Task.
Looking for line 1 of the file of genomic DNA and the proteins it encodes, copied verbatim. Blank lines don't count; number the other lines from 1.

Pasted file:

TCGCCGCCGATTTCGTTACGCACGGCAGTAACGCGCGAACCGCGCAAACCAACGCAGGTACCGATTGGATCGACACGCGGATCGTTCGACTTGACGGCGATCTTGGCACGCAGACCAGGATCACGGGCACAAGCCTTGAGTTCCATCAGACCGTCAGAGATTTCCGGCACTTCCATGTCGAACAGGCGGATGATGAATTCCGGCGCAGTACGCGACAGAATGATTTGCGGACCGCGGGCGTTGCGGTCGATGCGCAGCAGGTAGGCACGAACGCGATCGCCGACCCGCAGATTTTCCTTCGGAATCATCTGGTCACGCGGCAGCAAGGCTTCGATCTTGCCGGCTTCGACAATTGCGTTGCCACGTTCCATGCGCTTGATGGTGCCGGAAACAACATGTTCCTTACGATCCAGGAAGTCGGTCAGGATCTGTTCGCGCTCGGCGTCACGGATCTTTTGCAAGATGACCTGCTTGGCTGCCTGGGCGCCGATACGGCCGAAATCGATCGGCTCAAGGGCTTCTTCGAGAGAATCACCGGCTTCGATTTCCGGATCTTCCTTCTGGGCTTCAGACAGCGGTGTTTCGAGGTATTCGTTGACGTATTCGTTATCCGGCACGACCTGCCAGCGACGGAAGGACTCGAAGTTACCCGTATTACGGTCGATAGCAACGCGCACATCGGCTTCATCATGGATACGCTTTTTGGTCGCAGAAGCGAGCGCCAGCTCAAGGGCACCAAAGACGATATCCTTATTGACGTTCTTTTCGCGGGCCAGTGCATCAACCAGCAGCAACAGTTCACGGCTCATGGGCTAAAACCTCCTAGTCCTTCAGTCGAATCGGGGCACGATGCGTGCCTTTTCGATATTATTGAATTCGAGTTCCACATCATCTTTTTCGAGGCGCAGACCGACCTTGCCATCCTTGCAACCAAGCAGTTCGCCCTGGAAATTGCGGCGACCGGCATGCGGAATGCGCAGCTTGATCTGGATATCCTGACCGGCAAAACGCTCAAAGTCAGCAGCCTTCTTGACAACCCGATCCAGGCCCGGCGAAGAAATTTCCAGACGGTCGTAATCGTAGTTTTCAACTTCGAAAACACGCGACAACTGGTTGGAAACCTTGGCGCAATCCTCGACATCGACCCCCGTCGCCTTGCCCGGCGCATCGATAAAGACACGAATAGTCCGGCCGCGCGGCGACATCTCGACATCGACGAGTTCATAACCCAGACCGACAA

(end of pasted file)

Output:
TCGCCGCCGATTTCGTTACGCACGGCAGTAACGCGCGAACCGCGCAAACCAACGCAGGTACCGATTGGATCGACACGCGGATCGTTCGACTTGACGGCGATCTTGGCACGCAGACCAGGATCACGGGCACAAGCCTTGAGTTCCATCAGACCGTCAGAGATTTCCGGCACTTCCATGTCGAACAGGCGGATGATGAATTCCGGCGCAGTACGCGACAGAATGATTTGCGGACCGCGGGCGTTGCGGTCGATGCGCAGCAGGTAGGCACGAACGCGATCGCCGACCCGCAGATTTTCCTTCGGAATCATCTGGTCACGCGGCAGCAAGGCTTCGATCTTGCCGGCTTCGACAATTGCGTTGCCACGTTCCATGCGCTTGATGGTGCCGGAAACAACATGTTCCTTACGATCCAGGAAGTCGGTCAGGATCTGTTCGCGCTCGGCGTCACGGATCTTTTGCAAGATGACCTGCTTGGCTGCCTGGGCGCCGATACGGCCGAAATCGATCGGCTCAAGGGCTTCTTCGAGAGAATCACCGGCTTCGATTTCCGGATCTTCCTTCTGGGCTTCAGACAGCGGTGTTTCGAGGTATTCGTTGACGTATTCGTTATCCGGCACGACCTGCCAGCGACGGAAGGACTCGAAGTTACCCGTATTACGGTCGATAGCAACGCGCACATCGGCTTCATCATGGATACGCTTTTTGGTCGCAGAAGCGAGCGCCAGCTCAAGGGCACCAAAGACGATATCCTTATTGACGTTCTTTTCGCGGGCCAGTGCATCAACCAGCAGCAACAGTTCACGGCTCATGGGCTAAAACCTCCTAGTCCTTCAGTCGAATCGGGGCACGATGCGTGCCTTTTCGATATTATTGAATTCGAGTTCCACATCATCTTTTTCGAGGCGCAGACCGACCTTGCCATCCTTGCAACCAAGCAGTTCGCCCTGGAAATTGCGGCGACCGGCATGCGGAATGCGCAGCTTGATCTGGATATCCTGACCGGCAAAACGCTCAAAGTCAGCAGCCTTCTTGACAACCCGATCCAGGCCCGGCGAAGAAATTTCCAGACGGTCGTAATCGTAGTTTTCAACTTCGAAAACACGCGACAACTGGTTGGAAACCTTGGCGCAATCCTCGACATCGACCCCCGTCGCCTTGCCCGGCGCATCGATAAAGACACGAATAGTCCGGCCGCGCGGCGACATCTCGACATCGACGAGTTCATAACCCAGACCGACAA